WEEK 3: Calculate your DAILY ENERGY EXPENDITURE
This is WEEK 3 of 21-WEEKS-HEALTH CHALLENGE
Some of you may already be familiar with Basal Metabolic Rate (BMR), which stands for the minimum caloric requirement to sustain life in an individual. It doesn’t account for the exercises/activities you do. Total Daily Energy Expenditure (or TDEE) is the total number of calories you burn in an average day, including all the activities you do. It takes into account our activity level and is a closer measure to the calories we burn on an average day.
Basically TDEE = BMR (Calories burned when you do absolutely nothing) + Calories burned from activities (This is a calorie expenditure that occurs on top of your BMR).
Consuming lesser calories than TDEE will lead to a weight loss. On the other hand, consuming more calories will lead to a weight gain. Consuming the same calories will lead to maintenance of your current weight.
To figure out how many calories you should consume a day to achieve your weight goals, we need to first know your TDEE. Hence, this week’s task is on calculating your TDEE!. Some of you may be feeling like… @what do we have to do this? yes, you need to do this to succeed, these are the secrets we dietitians don’t share with you. This is because if you are fully aware, you won’t need to pay any consultation to see a dietitian. So please, JUST DO IT. Web sites are included to make it easier for you to calculate.
Step 1: Calculate Your TDEE
1) Calculate your BMR. Use this BMR counter. This is the energy requirements just to sustain your body.
2) Multiply #1 by 1.2. This is the calories you burn a day when you have light activity.
3) Add your calorie output via exercise. Use this activity counter to know how many calories you’re burning with your exercises. Sum up your calorie output with the answer from #2 and you’ll get your TDEE for the day.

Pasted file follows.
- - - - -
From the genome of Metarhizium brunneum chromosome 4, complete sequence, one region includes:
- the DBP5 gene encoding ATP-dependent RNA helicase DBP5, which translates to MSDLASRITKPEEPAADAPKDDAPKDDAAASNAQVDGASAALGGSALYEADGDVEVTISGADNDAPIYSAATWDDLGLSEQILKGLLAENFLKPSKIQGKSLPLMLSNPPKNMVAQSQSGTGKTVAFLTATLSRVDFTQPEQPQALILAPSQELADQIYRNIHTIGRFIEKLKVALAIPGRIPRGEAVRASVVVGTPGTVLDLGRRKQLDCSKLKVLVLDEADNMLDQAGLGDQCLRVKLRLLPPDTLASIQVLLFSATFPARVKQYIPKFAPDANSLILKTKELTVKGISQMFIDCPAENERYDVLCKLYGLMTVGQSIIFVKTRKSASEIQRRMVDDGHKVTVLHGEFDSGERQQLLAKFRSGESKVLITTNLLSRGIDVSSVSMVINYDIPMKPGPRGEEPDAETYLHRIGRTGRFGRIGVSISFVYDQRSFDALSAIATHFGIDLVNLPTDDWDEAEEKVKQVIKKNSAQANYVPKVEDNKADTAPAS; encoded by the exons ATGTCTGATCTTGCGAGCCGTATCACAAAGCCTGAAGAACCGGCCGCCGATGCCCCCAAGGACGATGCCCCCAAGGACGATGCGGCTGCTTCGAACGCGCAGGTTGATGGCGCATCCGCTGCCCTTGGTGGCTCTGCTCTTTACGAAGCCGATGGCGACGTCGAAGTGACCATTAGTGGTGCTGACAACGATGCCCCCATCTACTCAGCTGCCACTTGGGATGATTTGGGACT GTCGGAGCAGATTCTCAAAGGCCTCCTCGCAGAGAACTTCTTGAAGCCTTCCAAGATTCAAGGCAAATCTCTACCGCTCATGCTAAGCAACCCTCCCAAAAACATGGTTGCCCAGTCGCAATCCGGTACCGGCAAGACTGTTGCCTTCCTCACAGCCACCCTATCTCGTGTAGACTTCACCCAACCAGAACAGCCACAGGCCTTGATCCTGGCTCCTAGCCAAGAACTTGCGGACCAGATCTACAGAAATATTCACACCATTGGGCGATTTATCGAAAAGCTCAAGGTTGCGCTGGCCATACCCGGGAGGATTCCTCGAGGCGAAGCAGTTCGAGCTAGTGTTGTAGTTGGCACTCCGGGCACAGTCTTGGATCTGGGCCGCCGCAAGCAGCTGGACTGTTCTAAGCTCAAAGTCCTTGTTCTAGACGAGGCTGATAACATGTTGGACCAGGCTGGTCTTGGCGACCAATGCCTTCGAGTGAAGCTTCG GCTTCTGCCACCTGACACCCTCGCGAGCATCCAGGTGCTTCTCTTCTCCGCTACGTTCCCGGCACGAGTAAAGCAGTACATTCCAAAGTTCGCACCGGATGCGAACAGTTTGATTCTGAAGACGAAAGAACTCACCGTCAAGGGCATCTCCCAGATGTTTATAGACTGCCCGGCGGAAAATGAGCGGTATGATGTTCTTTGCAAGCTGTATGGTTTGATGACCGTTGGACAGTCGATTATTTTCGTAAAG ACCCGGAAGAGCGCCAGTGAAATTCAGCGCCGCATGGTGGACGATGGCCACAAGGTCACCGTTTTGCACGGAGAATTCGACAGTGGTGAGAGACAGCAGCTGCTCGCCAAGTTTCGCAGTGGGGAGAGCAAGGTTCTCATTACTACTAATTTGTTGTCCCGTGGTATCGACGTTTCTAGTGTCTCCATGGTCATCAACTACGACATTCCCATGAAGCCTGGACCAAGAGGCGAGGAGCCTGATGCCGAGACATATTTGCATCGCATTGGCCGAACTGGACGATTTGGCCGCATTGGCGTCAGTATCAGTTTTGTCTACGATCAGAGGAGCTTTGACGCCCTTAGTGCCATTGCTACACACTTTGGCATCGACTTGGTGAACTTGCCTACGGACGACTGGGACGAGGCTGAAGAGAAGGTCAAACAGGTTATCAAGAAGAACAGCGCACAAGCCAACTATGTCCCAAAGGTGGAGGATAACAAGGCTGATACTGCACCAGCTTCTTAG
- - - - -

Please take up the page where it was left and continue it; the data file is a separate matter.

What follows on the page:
For example, if your BMR is 1400 and you went jogging this week and burned 300 calories, your total energy expenditure will be 1400×1.2 + 300=1680 + 300 = 1980 calories for the day.
Step 2: Pay attention to your calorie intake and energy expenditure
Ask yourself, how many calories did I have for breakfast how much am I expending. Help your colleagues to count theirs too, make it fun. Try calculating for everyone around you, educate people this week on TDEE, you will never forget it and this will help your health for many years to come.
Congratulations, please carry on.
If you want to maintain your weight, simply eat in line with your TDEE from Step #1.
To lose/gain weight, you’ve to consume lesser/more calories than your energy expended every day (exercise notwithstanding). It’s generally recommended not to set a calories difference bigger than 500. So if your TDEE is 1700 and you want to lose weight, you should have a calorie intake between 1200 to <1700 calories. By setting your ideal weight and the date you want to achieve this ideal weight, you can then work backwards and calculate your calories intake a day.
- Calculate the difference between your ideal weight and current weight. If your ideal weight is 60kg and your current weight is 63kg, the difference is 3kg
- Multiply answer #1 by 350. This is the total calories you need to lose. To lose 500 g, you need to have a calorie deficit of 350 calories. Example: If you have a 3kg difference, that will be 3kg x 350 (calories per 500g)= 1050 calories. You will need to create this deficit to lose about 3kg a month. Start slowly, losing more than 3kg a month is very drastic and not sustainable.
Now that you know your TDEE and the daily caloric intake needed to achieve your weight goals, next week, we will work on designing your ideal meal plans to make that happen. These will be the ideal meal plans you are going to strive to adhere to for the rest of your 21NLS journey. Stay tuned!